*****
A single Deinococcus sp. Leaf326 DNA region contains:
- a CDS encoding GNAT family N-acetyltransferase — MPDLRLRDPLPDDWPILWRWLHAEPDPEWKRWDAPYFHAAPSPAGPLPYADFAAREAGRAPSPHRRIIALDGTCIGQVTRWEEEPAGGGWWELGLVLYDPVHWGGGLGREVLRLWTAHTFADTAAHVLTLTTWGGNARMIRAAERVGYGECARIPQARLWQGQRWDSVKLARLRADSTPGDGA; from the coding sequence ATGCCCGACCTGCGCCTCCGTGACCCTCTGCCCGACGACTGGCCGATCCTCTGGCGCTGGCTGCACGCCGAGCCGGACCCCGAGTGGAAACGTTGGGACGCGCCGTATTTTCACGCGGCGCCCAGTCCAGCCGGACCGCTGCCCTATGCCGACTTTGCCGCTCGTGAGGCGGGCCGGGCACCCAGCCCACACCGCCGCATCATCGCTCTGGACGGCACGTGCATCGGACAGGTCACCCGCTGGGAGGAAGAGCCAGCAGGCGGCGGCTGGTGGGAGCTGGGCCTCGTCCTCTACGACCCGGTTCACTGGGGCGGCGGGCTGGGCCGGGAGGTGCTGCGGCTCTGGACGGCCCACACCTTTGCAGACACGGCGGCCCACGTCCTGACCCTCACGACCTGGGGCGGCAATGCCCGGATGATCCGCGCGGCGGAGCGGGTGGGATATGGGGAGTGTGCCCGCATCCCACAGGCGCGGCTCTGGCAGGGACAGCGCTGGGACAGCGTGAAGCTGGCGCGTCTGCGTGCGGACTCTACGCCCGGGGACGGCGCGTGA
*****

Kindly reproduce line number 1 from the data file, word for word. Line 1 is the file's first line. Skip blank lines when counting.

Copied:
A single Deinococcus sp. Leaf326 DNA region contains: